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I grew up eating that red gelatinous cylinder that came out of a jar every Thanksgiving, and as they say, ignorance is bliss.  I looked forward to eating turkey with a slice of jellied cranberry sauce, never thinking that there was something very wrong if you have to slice your cranberry sauce.  I was in my early twenties when I tasted cranberry sauce made from fresh cranberries for the first time and I have never eaten the jarred stuff since.

And neither should you.  It is the easiest thing to make on the Thanksgiving menu and has the biggest yum factor for the amount of work put into it.  It couldn’t be easier – a 12 oz. bag of fresh cranberries, 1 C. of sugar, and 1 C. of water.  Bring the sugar and water to a boil and add cranberries.  Boil until cranberries “pop” and start to thicken – about 5-7 minutes or so.  Cool and refrigerate.  Can (and should) be make days ahead.

I am making a variation to the basic cranberry sauce this year and it is simply yummy.  The candied kumquats add another tart element to the sweetly tart cranberries, and the plump golden raisins add a slight pop to the texture. 

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Cranberry Kumquat Sauce from Epicurious

2 1/2 cups sugar
2 cups water
6 ounces fresh kumquats, quartered lengthwise (about 1 generous cup), seeds removed
20 ounces fresh or frozen cranberries (about 5 1/2 cups)
1/2 cup golden raisins

Combine sugar, 2 cups water, and kumquats in large saucepan. Bring to boil, stirring until sugar dissolves. Reduce heat to medium and simmer until kumquats are almost translucent, about 8 minutes. Using slotted spoon, transfer kumquats to small bowl.

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Add cranberries to sugar syrup in pan; bring to boil. Reduce heat to medium and simmer until berries burst, about 7 minutes. Add raisins; simmer until soft, about 4 minutes longer. Transfer cranberry sauce to medium bowl. DO AHEAD Kumquats and cranberry sauce can be made 5 days ahead. Cover separately and refrigerate. Bring to room temperature before continuing.

Just before serving, add kumquats to cranberry sauce.

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Don’t worry – the sauce will thicken up in the fridge.


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My husband and I had a wonderful dinner at Xochitl on the Day of the Dead after a hard day of getting out the vote two weeks ago.  We ordered from the special Day of the Dead menu, but had to try the guacamole they prepare at the table.  We settled on guacamole with blue cheese and pomegranate, and after the first bite, I knew I had a new party favorite.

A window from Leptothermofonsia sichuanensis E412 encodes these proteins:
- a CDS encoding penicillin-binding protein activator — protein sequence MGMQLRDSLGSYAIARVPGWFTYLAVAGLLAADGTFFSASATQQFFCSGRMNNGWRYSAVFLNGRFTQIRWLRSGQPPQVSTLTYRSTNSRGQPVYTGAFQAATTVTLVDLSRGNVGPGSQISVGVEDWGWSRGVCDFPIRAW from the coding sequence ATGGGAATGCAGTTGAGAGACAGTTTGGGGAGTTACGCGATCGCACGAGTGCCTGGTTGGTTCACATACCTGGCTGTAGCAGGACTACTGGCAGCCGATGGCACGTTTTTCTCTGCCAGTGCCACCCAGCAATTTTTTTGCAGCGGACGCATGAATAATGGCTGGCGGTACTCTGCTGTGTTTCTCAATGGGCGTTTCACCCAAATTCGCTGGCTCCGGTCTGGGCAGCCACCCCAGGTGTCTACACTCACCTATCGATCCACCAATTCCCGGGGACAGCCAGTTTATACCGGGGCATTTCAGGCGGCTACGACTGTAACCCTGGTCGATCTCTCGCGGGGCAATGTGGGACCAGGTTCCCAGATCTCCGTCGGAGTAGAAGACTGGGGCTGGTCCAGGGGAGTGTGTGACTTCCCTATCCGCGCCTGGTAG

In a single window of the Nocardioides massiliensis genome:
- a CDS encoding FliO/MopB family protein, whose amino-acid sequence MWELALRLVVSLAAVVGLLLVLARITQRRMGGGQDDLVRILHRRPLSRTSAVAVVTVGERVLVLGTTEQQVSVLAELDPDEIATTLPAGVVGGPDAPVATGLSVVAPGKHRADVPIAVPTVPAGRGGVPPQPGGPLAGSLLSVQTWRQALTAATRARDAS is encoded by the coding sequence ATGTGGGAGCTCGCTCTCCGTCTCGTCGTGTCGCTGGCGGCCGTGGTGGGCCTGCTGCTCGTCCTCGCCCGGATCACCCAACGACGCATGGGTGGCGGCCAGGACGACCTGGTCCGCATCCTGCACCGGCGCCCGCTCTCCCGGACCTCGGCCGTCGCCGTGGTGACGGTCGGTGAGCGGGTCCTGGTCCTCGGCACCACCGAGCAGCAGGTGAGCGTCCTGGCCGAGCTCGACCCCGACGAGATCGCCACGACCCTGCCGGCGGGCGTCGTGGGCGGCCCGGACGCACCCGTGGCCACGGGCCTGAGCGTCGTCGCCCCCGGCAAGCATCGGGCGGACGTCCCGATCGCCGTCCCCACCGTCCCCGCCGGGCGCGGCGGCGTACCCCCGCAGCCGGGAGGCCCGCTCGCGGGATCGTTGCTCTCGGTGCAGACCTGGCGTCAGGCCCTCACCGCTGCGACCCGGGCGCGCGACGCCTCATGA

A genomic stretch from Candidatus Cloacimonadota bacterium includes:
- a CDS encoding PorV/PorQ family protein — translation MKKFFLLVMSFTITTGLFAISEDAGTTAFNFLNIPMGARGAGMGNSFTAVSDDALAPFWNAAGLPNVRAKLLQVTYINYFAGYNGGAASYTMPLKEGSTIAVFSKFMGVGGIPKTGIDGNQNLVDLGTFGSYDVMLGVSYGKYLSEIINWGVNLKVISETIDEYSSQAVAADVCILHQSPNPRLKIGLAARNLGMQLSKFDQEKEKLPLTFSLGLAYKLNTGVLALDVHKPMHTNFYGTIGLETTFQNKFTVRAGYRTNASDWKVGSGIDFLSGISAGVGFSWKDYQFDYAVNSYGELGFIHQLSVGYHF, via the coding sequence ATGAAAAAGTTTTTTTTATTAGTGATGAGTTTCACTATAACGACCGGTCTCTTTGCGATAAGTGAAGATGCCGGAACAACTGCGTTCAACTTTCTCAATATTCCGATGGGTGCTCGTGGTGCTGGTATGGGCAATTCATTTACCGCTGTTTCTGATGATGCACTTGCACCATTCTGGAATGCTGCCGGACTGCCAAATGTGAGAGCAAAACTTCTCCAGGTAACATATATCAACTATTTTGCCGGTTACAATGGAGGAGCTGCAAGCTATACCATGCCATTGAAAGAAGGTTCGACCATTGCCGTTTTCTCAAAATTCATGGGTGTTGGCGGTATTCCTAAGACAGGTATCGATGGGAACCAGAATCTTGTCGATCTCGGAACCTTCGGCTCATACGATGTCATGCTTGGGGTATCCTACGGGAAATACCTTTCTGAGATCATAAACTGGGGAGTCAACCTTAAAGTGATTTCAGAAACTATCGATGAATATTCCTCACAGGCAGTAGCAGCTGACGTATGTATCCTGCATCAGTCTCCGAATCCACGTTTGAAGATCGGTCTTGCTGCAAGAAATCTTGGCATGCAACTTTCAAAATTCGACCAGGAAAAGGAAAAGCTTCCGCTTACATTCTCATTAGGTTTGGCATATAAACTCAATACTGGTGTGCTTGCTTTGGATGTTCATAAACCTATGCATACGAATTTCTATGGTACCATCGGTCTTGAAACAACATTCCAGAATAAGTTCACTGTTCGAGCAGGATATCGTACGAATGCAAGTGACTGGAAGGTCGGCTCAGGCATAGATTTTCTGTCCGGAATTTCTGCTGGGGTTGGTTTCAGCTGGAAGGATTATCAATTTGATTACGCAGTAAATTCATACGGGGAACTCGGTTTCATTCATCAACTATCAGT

The blue cheese added a rich saltiness to the creamy avocados and the juicy sweet burst of pomegrante seeds finished the experience perfectly.  The color is an added plus:  the red jewel-like seeds atop the green guacamole – I don’t think you can get any more festive than that for Christmas.  I hope you try this at your next party – your guests will thank you.

Guacamole with Blue Cheese and Pomegranate
(serves 6-8)

 3 ripe avocados, halved, pitted and taken out of skin
4 oz. soft blue cheese (gorgonzola or blue cheese) at room temperature
1-2 finely diced jalepeño chiles (to taste)
1/4 medium red onion, finely diced
3 Tbs. chopped cilantro
salt and pepper to taste
¼ C. pomegranate seeds

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Mash avocados mortar and pestle (if you are so lucky to own one, use your stone molcajete since those avocados are slippery little buggers). 

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Add the blue cheese and mash into avocados.

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 Add onions, jalepeño chiles, cilantro and incorporate well.   Salt and pepper to taste.

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Place in serving bowl and sprinkle pomegranate seeds on top.  Serve with tortilla chips and watch them disappear.

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It was been raining steadily all day and I’ve been in the mood for risotto.  Done properly, risotto can be stick-to-your-ribs good and perfect for a dreary day like today.  I came across this recipe in the RSVP restaurant recipe section of the November 2008 Bon Appétit (one of my favorite features in the magazine).  The recipe calls for fairly basic ingredients, all of which make for a classic risotto.  I liked the idea of pairing it with fish since fish always seems like a good idea to me. 

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I used oyster and shiitake mushrooms for this recipe.

Striped Bass with Mushroom Risotto (adapted from San Diego’s Quarter Kitchen’s recipe in Bon Appétit)
yields 4